Jim Morrison's music is eternal reminder of a man possessed by talent, questions, and urge to look for answers

Jim Morrison's music is eternal reminder of a man possessed by talent, questions, and urge to look for answers

Jim Morrison's music is eternal reminder of a man possessed by talent, questions, and urge to look for answers

In #TheMusicThatMadeUs, senior journalist Lakshmi Govindrajan Javeri chronicles the impact that musicians and their art have on our lives, how they mould the industry by rewriting its rules and how they shape us into the people we become: their greatest legacies.

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Fifty years ago, The Doors released LA Woman in April 1971, a seminal album that saw the band return to its blues roots, stripped down from the heavy orchestration of their previous album The Soft Parade. It was also the last album to be released in the lifetime of frontman Jim Morrison, who tragically passed away three months later.

Half a century later, the band is set to release a 50th anniversary deluxe issue of the album on 3 December to mark the occasion and Morrison’s birthday a few days later. The reissue will comprise the remastered original album as well as two hours of unreleased session outtakes that find the band fine-tuning an album that went on to sell over 2 million copies.

Why LA Woman really matters as an album in The Doors’ discography is because it continued with Morrison Hotel’s high of blues rock, and reestablished Jim Morrison as an extremely influential, original singer-songwriter-frontman. The year 1969 was riddled with Morrison’s runs-in with the police over profanity and obscenity, culminating in his being barred at venues and unofficially treated as persona non grata. He is still the same wild child in LA Woman but there is unmistakable gravitas in his songwriting and sonorous singing; the person we all fell in love with and the man who defined what it is to be a true 'rockstar.'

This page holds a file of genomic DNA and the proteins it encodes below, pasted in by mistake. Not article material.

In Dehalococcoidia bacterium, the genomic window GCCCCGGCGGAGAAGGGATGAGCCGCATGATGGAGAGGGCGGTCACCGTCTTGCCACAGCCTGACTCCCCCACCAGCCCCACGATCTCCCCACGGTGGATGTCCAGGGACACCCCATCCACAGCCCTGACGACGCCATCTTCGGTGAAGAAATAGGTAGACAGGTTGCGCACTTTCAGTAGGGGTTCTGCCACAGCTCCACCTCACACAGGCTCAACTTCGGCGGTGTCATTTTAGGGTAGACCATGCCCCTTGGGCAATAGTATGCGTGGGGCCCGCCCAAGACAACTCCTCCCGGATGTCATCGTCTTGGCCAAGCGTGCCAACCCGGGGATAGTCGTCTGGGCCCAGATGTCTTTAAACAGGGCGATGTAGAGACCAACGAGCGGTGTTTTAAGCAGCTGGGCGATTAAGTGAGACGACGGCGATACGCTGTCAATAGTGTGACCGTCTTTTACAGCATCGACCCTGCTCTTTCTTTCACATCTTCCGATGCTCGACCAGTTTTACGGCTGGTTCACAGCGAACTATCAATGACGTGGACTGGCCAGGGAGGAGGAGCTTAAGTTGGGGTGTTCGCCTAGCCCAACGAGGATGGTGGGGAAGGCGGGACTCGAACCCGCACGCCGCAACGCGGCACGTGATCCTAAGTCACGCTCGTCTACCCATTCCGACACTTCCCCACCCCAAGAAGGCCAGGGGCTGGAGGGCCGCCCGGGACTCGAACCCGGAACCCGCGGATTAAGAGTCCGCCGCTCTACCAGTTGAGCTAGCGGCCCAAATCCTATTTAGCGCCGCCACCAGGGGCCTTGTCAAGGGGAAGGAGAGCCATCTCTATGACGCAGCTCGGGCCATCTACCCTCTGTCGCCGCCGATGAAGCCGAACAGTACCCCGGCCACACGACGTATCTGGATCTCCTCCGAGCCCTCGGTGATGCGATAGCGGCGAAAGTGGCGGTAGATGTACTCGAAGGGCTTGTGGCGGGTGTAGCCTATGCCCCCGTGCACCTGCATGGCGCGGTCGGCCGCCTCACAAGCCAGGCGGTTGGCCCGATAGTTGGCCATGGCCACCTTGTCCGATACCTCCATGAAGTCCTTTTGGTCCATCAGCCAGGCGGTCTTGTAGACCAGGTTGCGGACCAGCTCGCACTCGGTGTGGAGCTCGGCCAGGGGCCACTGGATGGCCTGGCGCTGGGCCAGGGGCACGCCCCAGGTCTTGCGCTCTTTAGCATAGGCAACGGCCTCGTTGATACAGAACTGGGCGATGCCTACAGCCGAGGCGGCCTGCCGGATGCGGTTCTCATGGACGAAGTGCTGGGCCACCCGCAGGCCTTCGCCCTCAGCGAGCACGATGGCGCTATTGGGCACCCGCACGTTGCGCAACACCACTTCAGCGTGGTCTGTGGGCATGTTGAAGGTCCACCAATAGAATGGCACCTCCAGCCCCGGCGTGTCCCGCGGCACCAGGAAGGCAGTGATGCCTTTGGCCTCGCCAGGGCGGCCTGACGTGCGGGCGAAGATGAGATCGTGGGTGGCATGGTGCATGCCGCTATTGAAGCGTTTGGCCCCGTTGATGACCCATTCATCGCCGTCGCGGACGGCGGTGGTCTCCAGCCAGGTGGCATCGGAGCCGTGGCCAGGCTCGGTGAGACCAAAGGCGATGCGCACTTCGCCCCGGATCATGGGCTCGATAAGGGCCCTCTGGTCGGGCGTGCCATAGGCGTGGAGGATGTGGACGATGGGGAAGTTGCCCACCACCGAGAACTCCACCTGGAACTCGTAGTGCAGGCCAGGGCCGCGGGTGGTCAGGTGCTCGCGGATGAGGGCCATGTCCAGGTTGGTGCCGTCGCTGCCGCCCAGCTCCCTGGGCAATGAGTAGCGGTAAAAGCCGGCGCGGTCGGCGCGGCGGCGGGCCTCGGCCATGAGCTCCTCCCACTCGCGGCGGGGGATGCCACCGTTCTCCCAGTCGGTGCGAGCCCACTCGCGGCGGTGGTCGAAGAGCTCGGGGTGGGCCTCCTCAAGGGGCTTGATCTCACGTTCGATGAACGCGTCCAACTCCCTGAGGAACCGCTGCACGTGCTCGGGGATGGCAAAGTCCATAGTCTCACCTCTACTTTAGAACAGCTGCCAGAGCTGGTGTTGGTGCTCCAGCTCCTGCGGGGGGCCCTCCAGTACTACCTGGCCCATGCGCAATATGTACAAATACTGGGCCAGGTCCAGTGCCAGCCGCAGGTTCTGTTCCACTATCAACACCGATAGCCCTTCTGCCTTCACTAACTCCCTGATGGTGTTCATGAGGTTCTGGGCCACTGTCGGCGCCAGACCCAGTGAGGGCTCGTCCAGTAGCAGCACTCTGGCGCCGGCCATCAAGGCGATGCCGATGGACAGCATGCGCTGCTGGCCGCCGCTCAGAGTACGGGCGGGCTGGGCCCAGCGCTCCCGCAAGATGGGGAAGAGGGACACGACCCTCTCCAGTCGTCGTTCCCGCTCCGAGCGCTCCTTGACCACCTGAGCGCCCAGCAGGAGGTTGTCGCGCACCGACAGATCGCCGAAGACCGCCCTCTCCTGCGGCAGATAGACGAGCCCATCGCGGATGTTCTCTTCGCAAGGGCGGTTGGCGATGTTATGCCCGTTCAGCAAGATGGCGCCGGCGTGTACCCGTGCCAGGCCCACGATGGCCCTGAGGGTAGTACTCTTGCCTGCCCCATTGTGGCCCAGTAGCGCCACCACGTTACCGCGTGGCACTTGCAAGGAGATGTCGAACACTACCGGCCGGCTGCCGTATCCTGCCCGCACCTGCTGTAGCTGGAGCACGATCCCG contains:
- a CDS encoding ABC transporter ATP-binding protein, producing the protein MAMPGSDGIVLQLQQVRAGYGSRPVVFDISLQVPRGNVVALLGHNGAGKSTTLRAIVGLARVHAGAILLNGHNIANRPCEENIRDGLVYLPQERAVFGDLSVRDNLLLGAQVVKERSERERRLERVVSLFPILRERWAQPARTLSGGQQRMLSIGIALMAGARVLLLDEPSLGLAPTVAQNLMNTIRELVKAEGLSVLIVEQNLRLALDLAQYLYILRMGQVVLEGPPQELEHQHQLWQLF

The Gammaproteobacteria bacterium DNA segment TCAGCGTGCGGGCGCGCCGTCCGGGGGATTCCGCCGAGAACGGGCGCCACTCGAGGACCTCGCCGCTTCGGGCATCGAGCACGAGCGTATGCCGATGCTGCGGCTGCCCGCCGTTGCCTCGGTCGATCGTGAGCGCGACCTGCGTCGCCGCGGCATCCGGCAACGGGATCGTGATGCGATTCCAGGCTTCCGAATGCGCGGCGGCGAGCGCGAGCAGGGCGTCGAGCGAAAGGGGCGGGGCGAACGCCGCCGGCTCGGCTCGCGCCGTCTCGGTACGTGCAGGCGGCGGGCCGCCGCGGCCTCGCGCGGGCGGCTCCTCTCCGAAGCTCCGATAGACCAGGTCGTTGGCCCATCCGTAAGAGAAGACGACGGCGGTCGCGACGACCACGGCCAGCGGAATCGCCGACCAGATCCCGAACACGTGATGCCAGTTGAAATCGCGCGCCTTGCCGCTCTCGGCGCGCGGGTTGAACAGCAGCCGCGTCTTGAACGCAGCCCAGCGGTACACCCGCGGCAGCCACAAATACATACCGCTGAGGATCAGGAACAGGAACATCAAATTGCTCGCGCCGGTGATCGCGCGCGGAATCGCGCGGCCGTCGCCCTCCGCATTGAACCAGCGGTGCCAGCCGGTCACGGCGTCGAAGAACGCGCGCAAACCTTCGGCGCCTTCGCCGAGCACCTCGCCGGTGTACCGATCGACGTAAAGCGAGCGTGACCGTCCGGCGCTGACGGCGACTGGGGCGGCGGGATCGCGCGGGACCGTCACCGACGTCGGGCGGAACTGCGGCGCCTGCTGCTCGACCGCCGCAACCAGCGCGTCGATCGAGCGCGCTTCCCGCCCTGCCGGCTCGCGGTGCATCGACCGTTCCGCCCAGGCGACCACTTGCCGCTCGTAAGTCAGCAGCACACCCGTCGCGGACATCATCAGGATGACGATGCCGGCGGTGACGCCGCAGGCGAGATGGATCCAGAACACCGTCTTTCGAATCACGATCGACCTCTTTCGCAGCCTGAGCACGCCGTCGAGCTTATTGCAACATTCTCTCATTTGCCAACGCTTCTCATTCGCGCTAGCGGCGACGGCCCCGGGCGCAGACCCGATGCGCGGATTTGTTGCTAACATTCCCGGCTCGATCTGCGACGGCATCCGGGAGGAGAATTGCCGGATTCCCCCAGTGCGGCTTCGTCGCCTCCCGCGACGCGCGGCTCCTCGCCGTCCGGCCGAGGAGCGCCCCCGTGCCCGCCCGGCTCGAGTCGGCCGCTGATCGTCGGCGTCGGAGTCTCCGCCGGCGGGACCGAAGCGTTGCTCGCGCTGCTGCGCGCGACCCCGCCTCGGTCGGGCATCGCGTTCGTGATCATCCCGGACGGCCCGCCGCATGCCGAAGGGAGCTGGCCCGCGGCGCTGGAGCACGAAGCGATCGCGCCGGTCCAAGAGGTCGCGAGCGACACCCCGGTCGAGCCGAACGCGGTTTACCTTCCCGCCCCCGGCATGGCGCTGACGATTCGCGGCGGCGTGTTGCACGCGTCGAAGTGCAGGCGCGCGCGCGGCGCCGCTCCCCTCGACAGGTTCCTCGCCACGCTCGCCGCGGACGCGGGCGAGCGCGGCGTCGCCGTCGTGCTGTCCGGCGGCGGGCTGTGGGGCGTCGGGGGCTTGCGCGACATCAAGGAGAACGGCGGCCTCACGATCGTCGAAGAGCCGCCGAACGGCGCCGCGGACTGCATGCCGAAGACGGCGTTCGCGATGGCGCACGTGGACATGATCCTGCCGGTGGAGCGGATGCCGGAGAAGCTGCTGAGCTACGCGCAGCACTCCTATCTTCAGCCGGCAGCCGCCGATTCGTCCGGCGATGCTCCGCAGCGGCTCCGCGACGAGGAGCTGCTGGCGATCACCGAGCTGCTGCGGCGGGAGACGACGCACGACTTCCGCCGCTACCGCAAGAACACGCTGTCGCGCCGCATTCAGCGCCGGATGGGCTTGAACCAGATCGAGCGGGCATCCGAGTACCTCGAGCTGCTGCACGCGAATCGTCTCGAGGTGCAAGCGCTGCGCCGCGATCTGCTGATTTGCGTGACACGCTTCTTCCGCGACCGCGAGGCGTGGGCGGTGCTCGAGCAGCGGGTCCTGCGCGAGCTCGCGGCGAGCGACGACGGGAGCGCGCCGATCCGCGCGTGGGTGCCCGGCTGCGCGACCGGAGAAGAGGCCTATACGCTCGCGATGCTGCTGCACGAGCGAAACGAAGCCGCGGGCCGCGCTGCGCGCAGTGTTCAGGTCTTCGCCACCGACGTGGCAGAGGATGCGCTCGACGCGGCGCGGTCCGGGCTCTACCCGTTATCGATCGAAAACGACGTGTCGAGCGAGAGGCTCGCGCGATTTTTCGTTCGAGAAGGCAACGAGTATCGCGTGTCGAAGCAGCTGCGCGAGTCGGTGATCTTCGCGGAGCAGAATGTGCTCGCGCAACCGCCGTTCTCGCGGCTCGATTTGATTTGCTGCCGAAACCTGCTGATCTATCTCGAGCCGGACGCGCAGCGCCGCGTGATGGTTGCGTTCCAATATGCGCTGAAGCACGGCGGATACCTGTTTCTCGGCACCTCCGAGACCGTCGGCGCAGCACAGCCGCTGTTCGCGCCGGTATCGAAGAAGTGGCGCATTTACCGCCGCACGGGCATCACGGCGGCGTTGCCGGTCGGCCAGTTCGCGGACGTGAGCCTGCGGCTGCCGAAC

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Think of the word 'rockstar,' and you will immediately find yourself thinking of a Jim Morrison prototype: Black leather pants and/or jackets, wild behaviour, unkempt hair, an air of mystery, the power to mesmerise a crowd, and of course, musical talent that keeps us longing for more. When Mr Mojo Risin’ (an anagram he created with his name) was on stage, you were transfixed as this sensual, noir entity of magnetism used his incomparable charisma, rich baritone, and poetic songwriting to hold you in thrall.

Morrison was wild both on stage and off it (as his numerous public indecency issues attest), gyrating suggestively with his eyes closed as his untamed locks swayed in tandem. His was a voice that sang loudest in defence of the counterculture movement while his penchant for questioning authority, fascination for the chaos that lies underneath order, and artistic flair for rich poetry, created in him the original bad boy of rock.

Suffice to say that by the time the '60s rolled in, thanks to The Beatles and the brewing counterculture crusade, rock n’ roll had already undergone a major sonic transition, oftentimes mixed with a heady dose of narcotics. A student of filmmaking who witnessed a car accident in a Native American reservation, had grown into a most alluring storyteller, gifted that he was with a soothing voice that did not hit the higher, screechy notes as often as his contemporaries. His voice alone has inspired the likes of Eddie Vedder, Iggy Pop, and Layne Staley, each iconic vocalists in their own right.